Now I've got REAL pressure to not only migrate my other site to another provider but also to make new pages that are aesthetically pleasing.

Sounds like a project for the upcoming winter season.


While we were on vacation Geogal learned Netflix is raising its rates. She had an initial negative howl but I countered with the facts that the increase in rates will only mean about $4 a month more for us. Yes, she's returning to school and leaving her place of employ soon so money will be a little more tight but I think we can manage. Still can't beat Netflix's library. (Don't EVEN try to tell me Crackle is a viable alternative and keep a straight face while doing so!)


Am I excited about Spotify and Google+?



Last week's journey was the first camping trip in which we had a full-fledged iOS device with us (the venerable iPhone). Useful? Heck, yes! Worth its cost? Yes! Just being able to check the local weather alone made the thing indispensable (our campground's Wi-Fi was rather hit-and-miss).

Geogal also likes being able to get on the Net to check the weather ahead of us, by way of using the 3G signal. Sure couldn't do that with her iPod Touch.

Sunday, July 17, 2011


What book am I currently reading? This one. Appeals to my geography and history leanings.

Prior to that I read "Travels With Charley In Search of America." I enjoy Steinbeck's prose but agree the book still left something to be desired. What would Steinbeck have written about the South and Southeast had he not mentally called it quits?

However I admit I enjoyed a look back into the nation's past, some 50 years ago. Yes, times were a bit different and certain aspects of life were more gentle. (I could never today fathom camping outside of an established campground or other state-or-federal designated area, though I agree with some of his dissenters that Steinbeck didn't do nearly as much "camping" as one is led to believe.)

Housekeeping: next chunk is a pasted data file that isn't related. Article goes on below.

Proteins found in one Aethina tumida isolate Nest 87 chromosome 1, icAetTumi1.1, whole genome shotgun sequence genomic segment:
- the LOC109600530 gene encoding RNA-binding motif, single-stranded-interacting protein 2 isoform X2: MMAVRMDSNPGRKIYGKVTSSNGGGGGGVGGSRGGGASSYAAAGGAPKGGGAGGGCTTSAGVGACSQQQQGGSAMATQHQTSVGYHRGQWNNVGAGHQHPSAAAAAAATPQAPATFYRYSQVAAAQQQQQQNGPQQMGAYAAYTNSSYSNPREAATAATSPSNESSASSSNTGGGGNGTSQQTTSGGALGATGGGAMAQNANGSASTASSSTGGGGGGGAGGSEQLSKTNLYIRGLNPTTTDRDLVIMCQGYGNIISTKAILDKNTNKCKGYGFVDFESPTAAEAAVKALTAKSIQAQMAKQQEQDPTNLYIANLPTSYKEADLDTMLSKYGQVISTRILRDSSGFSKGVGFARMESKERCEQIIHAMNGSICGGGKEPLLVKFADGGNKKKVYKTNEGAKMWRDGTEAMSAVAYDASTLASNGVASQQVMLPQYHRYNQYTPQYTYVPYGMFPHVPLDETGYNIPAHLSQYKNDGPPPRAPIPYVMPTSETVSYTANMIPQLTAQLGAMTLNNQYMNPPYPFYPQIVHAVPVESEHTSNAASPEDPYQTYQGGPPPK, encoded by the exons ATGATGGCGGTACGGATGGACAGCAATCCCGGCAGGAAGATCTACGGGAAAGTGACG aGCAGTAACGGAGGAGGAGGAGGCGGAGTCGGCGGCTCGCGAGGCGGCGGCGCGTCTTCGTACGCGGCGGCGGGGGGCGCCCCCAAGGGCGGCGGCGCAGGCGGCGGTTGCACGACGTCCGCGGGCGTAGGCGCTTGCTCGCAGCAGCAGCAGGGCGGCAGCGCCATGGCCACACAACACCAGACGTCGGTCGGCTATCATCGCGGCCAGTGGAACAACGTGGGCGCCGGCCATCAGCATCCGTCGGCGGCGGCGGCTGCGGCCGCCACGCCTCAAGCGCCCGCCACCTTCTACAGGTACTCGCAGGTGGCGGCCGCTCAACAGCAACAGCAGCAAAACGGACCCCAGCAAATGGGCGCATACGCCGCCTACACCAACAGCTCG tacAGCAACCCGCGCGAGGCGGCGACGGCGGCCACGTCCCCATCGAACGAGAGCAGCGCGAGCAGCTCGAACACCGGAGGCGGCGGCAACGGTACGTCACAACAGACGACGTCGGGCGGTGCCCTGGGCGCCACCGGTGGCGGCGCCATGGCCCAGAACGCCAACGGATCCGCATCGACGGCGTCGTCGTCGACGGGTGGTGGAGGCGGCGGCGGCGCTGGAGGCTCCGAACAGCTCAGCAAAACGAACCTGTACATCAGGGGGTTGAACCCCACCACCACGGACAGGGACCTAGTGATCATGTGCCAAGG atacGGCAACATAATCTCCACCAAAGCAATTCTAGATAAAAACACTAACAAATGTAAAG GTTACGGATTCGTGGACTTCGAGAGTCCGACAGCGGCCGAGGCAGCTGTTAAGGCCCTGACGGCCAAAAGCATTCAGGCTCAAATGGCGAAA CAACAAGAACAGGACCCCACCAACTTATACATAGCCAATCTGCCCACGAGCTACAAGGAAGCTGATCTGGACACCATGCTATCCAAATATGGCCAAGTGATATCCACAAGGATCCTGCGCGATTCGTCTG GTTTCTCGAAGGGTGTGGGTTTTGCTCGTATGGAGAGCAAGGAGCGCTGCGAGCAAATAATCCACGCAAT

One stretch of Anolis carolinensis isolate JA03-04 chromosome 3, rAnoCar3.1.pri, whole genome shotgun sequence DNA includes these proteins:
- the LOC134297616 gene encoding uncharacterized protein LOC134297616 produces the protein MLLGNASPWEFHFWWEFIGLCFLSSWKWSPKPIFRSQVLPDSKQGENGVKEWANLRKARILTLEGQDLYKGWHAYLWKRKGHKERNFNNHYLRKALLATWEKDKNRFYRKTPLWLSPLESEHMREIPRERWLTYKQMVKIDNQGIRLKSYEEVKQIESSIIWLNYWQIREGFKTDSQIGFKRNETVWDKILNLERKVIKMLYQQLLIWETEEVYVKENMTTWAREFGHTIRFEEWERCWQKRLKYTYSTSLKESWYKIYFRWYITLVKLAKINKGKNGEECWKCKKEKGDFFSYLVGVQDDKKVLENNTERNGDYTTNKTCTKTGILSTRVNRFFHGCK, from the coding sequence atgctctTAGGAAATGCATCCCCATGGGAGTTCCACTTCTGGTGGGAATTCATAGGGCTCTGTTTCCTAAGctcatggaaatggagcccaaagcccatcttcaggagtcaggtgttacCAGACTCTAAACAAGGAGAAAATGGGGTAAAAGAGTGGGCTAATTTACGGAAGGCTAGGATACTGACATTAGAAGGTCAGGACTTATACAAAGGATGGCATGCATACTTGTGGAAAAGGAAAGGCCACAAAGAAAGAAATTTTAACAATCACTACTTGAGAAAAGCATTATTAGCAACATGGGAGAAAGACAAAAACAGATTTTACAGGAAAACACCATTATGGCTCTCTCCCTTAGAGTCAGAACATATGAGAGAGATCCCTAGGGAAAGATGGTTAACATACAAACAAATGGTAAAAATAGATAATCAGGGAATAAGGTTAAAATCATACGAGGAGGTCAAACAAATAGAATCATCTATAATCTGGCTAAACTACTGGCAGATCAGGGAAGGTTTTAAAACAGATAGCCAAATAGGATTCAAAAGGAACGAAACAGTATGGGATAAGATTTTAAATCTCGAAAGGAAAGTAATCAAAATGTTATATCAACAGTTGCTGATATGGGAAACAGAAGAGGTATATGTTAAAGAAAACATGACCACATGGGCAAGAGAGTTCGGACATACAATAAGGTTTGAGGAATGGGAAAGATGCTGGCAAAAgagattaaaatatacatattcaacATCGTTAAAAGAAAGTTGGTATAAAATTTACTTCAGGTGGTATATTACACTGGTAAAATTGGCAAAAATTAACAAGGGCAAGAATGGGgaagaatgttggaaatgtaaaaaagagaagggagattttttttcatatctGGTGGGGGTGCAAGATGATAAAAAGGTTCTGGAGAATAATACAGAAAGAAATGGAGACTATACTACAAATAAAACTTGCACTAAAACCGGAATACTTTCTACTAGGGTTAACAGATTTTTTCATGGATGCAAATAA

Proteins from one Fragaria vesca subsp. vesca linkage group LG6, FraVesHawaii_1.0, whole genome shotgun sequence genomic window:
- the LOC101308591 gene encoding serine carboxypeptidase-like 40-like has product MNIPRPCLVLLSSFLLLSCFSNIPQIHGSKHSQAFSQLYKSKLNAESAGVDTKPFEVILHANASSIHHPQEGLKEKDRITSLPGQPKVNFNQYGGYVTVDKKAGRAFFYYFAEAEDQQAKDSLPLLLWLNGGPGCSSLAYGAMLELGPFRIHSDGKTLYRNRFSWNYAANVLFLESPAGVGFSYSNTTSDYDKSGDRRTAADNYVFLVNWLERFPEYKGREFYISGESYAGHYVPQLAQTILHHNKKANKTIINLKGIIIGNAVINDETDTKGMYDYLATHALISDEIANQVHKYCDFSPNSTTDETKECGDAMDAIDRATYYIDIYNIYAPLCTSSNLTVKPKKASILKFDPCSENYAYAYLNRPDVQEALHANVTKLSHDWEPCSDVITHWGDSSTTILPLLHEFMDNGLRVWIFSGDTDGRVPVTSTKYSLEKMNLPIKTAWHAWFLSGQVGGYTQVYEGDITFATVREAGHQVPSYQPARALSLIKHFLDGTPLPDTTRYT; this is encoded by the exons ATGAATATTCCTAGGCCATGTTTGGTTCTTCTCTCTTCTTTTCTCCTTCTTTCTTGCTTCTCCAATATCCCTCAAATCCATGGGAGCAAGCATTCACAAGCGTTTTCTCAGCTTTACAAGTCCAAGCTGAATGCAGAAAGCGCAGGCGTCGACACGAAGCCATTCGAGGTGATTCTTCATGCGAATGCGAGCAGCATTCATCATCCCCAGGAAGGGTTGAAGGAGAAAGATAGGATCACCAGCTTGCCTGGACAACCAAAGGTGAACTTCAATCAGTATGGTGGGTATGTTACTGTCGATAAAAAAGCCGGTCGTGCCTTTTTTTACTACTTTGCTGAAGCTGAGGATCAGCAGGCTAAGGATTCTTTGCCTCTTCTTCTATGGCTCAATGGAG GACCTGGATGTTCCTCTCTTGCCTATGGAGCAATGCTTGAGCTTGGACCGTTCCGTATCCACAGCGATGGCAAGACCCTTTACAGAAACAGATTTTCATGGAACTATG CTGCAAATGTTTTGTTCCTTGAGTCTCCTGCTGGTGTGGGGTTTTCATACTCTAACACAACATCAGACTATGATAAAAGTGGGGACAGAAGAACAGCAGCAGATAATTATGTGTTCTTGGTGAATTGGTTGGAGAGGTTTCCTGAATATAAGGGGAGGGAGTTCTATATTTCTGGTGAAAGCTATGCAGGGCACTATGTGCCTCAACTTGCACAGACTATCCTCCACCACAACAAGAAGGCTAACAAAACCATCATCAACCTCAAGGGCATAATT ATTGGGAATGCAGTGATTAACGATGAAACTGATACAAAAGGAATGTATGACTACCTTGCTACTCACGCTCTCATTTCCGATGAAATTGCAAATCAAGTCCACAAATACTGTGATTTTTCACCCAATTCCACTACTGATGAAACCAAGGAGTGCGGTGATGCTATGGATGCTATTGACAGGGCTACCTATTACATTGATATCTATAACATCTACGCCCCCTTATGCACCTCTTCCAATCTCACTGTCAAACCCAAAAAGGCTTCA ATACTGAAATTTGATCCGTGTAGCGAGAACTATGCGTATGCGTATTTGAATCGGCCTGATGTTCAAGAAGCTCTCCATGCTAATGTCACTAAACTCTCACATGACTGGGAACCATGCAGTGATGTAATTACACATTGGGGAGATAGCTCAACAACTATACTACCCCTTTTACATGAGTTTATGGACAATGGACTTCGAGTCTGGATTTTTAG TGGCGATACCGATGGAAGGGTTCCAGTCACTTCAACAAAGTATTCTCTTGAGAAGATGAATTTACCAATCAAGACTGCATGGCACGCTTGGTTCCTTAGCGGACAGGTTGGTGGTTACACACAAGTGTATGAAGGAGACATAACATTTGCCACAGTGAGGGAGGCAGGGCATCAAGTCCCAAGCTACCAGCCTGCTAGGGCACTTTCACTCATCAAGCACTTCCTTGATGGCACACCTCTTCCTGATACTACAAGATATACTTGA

Another myth shattered.

I was feeling heavy-eyed this afternoon so decided to lay down for a bit. Then I find myself going back into my kitchen, now noticing there are some significant steak-blood splats on the wall, courtesy of my pounding the round steak for tonight's meal. (I swear I kept them protected in wax paper at the time of the hitting!) Then little Geoana enters the scene and by this time I notice things seem just a bit exaggerated. Why did I move the refrigerator out of its assigned space? Why do the walls have an overtly glossy appearance?

I ask the little girl to pinch my arm to ensure I'm not dreaming. She does, and I can feel the twinge of pain from her following instructions.


Then more events that are nonsignificant.

Then I wake up. 30 minutes has elapsed since I reclined.

At my old age am I now becoming more cognizant of what's a dream and what's reality?

Saturday, July 16, 2011

Back From Vacation

Ventured into the Rocky Mountains of Colorado this summer. Found a great campground just outside the National Park. Literally just outside. Its eastern boundary is the Colorado River (yes, THAT Colorado river). Normally it presents as a gentle stream as its headwaters are but mere miles due north.

This year, however, it was running quite high. A hefty snowpack combined with high temperatures and much rainfall this summer made for one roaring waterway.

Got to the campground last Saturday. On Sunday, we were getting ready for Cowboy Church when news spread that the bridge was compromised. Seems some of the high rushing river was slowly washing away some of the foundation behind a metal shoring.

Needless to say we had some stressed-out campers on the verge of panic. As most of the vehicles there had Colorado plates it is safe to presume many folks were heading back home as the weekend was just about fin.

Plus, this bridge over the Colorado River was virtually the only way in or out of the park. (We heard talk of a Jeep trail that could get you back to civilization but the guys also made note of needing high clearance and skidplates. Since I was relying on my trusty Toyota to get us back home midweek I wasn't going to chance it.)

How did that story end? The county got their engineers and crew out there and by late afternoon the bridge was reopened.

Now, for some pics to provide what I cannot do with simple prose:

Beautiful bull elk:

How about traipsing through the tundra?